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A future free of racism is a utopian rapture that has been emancipated from the bigotry and stagnation that is the present. It is an expansive realm in which equality nourishes the land and love is imprinted in the hearts and minds of all. It is colourful, warm and magnanimous. This realm is far from the divided and turbulent country that we call our home, as it is a place where everyone is protected. It is a place where true freedom exists.
Racism, by definition, is the belief that members of race groups possess specific characteristics and abilities that can be distinguished as inferior or superior to other race groups (Oxford Dictionary). This belief manifests itself in prejudice, discrimination and hatred. Generally, upon hearing the word ‘racism’, a myriad of thoughts and images flood one’s mind. As a South African, what initially comes to mind is Apartheid, and from that, one recalls those grainy photocopied images from textbooks and sub-par quality video clips from documentaries one sat through in class. There is of course a ‘Net Blankes’ bench, the former South African flag, Hendrik Verwoerd, the word “Bantu”, protest action, Hector Peterson, the Sharpeville Massacre and a young Nelson Mandela- to name a few. And, as one of the 7.6 billion people on this earth, when one hears the word ‘racism’, one may think of: The Holocaust, the Rwandan genocide, the Slave Trade and the genocide of the Aboriginals in Australia- to name a few.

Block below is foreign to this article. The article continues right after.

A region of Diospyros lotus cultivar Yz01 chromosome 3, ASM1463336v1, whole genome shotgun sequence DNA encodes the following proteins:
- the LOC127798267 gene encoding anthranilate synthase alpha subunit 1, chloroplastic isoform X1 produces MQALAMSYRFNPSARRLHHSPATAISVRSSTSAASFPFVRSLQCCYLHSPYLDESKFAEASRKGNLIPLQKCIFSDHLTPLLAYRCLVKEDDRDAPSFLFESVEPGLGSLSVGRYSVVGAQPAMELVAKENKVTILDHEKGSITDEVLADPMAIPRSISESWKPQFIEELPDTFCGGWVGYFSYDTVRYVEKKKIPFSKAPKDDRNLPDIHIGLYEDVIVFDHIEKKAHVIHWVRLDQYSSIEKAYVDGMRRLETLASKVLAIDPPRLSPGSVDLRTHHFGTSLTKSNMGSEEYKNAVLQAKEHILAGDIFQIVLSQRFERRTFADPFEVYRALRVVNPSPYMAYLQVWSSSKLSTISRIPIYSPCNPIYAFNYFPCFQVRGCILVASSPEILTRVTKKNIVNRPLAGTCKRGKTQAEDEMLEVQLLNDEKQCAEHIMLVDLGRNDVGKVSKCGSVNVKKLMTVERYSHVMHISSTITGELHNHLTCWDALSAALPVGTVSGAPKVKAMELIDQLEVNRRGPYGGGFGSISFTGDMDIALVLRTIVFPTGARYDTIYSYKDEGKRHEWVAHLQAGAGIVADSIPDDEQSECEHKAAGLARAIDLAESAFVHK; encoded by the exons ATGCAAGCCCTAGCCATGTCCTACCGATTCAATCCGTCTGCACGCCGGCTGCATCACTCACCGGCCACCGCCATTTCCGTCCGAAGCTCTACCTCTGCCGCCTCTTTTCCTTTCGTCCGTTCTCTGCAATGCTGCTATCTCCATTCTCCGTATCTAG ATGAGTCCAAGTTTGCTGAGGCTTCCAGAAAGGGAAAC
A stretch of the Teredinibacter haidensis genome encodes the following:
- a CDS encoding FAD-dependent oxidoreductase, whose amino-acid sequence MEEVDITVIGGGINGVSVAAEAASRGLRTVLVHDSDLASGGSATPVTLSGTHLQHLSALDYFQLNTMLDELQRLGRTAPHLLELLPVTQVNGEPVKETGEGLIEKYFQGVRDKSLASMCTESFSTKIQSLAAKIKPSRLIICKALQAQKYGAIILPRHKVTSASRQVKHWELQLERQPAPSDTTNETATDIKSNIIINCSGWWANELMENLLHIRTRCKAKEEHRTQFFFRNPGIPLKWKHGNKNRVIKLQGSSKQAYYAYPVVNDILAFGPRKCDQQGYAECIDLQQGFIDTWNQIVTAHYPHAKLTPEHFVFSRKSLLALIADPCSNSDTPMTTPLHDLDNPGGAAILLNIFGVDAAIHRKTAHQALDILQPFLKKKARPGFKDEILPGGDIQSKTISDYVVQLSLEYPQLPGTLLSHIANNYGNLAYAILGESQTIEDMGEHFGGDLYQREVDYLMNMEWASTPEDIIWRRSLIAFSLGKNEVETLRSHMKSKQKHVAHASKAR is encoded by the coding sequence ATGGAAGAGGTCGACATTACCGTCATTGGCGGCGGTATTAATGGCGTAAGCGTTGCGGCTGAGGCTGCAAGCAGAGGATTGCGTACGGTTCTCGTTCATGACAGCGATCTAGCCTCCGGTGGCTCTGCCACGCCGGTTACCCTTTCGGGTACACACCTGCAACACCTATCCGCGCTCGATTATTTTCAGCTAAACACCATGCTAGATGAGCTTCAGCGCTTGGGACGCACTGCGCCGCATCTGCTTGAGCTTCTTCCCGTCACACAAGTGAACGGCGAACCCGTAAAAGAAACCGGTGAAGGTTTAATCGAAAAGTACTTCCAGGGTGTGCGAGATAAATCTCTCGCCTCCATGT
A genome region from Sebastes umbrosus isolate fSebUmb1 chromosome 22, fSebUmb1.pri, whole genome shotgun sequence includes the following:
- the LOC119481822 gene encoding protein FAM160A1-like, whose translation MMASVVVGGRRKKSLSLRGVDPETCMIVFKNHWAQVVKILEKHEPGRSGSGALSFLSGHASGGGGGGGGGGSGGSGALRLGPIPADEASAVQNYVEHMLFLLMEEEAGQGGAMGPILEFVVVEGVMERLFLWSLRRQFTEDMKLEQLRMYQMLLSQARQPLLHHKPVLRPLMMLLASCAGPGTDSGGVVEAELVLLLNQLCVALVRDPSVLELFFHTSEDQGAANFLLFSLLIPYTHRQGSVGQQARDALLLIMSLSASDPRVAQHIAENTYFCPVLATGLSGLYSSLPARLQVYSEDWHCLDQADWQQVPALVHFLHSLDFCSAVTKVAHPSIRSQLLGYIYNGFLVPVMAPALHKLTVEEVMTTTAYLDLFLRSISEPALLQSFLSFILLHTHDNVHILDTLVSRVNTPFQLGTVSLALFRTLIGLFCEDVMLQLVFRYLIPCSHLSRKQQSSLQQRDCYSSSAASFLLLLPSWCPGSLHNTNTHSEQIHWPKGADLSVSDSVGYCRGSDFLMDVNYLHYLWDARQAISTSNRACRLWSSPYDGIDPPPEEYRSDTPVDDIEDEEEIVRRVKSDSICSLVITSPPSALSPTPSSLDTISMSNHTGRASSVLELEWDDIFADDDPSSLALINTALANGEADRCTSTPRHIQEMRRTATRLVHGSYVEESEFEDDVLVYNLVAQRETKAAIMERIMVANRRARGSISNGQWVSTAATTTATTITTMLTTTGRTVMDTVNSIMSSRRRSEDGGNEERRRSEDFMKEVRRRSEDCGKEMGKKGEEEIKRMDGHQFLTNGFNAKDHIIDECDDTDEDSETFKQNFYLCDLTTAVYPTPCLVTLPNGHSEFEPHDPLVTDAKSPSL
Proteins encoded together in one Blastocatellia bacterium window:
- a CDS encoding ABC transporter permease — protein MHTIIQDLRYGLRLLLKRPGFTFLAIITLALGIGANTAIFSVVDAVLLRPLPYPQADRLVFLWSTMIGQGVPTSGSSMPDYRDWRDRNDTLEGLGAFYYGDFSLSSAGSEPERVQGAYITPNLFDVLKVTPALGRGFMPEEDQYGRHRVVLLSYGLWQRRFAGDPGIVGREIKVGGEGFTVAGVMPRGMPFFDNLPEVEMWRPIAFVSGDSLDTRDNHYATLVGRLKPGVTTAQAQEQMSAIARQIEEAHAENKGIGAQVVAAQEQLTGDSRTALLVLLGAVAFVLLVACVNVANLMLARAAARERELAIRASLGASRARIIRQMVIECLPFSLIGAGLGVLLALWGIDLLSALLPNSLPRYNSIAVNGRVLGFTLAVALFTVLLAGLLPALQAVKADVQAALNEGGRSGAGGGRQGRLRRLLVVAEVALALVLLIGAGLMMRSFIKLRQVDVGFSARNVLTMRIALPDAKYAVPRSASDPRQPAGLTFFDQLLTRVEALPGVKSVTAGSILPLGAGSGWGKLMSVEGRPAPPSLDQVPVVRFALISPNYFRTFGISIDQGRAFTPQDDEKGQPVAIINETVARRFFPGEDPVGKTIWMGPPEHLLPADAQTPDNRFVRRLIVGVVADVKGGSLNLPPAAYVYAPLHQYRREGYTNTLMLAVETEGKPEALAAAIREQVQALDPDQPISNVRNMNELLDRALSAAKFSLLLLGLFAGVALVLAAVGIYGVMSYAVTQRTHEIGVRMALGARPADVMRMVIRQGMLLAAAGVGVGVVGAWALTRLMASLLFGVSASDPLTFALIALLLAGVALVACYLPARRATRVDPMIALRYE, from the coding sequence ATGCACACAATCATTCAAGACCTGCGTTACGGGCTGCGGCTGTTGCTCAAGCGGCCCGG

Presently, racism is rife worldwide and news of police brutality towards African Americans and racial slurs uttered by South Africans has dominated all forms of media, among other atrocities. However, this isn’t news as, since the beginning of time, the subordination and degradation of human beings has thrived in the quest for domination. What is thwarting about racism, is its genuine ability to take on many forms as being etched in history, active at present and predicted in future. But, despite the many forms that racism takes, there is a symptom- I believe- that needs to be addressed. For years we have tackled the effects that white privilege has had on things like access to tertiary institutions for people of colour, the debasement of derogatory names and comments and legacy of segregation on our economic development. We marched, we disputed and it is safe to say that progress has been made. Yet, we are far from done for there is another component we tend to forget.
So often the underbelly of racism, in all is subtle pervasiveness, still exists and continues to ferment in places we least expect. Our schools, our homes, our friend circles and ourselves. Apartheid -in its legislation-is over, but the deeply-rooted effects thereof have remained and burgeoned. The shackled psyche remains and courses through our conversations, our interactions and our decisions. It is the reason why when we hear broken English and thick accents among communities of colour, we think ‘unintelligent’, ‘slow’. It is the reason why when we see a man of a darker hue, we hold our bags tighter and avoid eye contact. It is the reason why you feel inapt and isolated in a room where you are the only person of colour.